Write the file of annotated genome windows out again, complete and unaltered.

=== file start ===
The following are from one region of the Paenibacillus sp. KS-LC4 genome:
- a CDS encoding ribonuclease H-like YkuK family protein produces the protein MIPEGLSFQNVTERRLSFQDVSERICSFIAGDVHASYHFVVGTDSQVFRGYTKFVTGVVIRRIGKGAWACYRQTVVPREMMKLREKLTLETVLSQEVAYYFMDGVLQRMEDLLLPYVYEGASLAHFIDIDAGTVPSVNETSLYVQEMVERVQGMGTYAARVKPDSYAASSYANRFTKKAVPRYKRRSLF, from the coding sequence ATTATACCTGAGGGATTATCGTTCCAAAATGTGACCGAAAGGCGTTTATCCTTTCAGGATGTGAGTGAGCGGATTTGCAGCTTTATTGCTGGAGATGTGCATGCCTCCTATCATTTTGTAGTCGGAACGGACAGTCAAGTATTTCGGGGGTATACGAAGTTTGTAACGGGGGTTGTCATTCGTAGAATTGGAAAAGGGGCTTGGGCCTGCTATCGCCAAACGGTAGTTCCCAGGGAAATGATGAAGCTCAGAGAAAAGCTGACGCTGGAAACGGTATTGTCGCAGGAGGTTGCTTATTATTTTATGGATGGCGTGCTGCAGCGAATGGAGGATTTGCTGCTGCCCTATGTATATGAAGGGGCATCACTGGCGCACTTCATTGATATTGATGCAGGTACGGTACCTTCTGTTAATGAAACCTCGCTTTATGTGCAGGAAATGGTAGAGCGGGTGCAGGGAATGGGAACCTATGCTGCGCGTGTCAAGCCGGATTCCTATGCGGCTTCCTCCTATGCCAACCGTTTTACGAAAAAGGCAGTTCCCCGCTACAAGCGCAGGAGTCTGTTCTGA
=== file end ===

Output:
The following are from one region of the Paenibacillus sp. KS-LC4 genome:
- a CDS encoding ribonuclease H-like YkuK family protein produces the protein MIPEGLSFQNVTERRLSFQDVSERICSFIAGDVHASYHFVVGTDSQVFRGYTKFVTGVVIRRIGKGAWACYRQTVVPREMMKLREKLTLETVLSQEVAYYFMDGVLQRMEDLLLPYVYEGASLAHFIDIDAGTVPSVNETSLYVQEMVERVQGMGTYAARVKPDSYAASSYANRFTKKAVPRYKRRSLF, from the coding sequence ATTATACCTGAGGGATTATCGTTCCAAAATGTGACCGAAAGGCGTTTATCCTTTCAGGATGTGAGTGAGCGGATTTGCAGCTTTATTGCTGGAGATGTGCATGCCTCCTATCATTTTGTAGTCGGAACGGACAGTCAAGTATTTCGGGGGTATACGAAGTTTGTAACGGGGGTTGTCATTCGTAGAATTGGAAAAGGGGCTTGGGCCTGCTATCGCCAAACGGTAGTTCCCAGGGAAATGATGAAGCTCAGAGAAAAGCTGACGCTGGAAACGGTATTGTCGCAGGAGGTTGCTTATTATTTTATGGATGGCGTGCTGCAGCGAATGGAGGATTTGCTGCTGCCCTATGTATATGAAGGGGCATCACTGGCGCACTTCATTGATATTGATGCAGGTACGGTACCTTCTGTTAATGAAACCTCGCTTTATGTGCAGGAAATGGTAGAGCGGGTGCAGGGAATGGGAACCTATGCTGCGCGTGTCAAGCCGGATTCCTATGCGGCTTCCTCCTATGCCAACCGTTTTACGAAAAAGGCAGTTCCCCGCTACAAGCGCAGGAGTCTGTTCTGA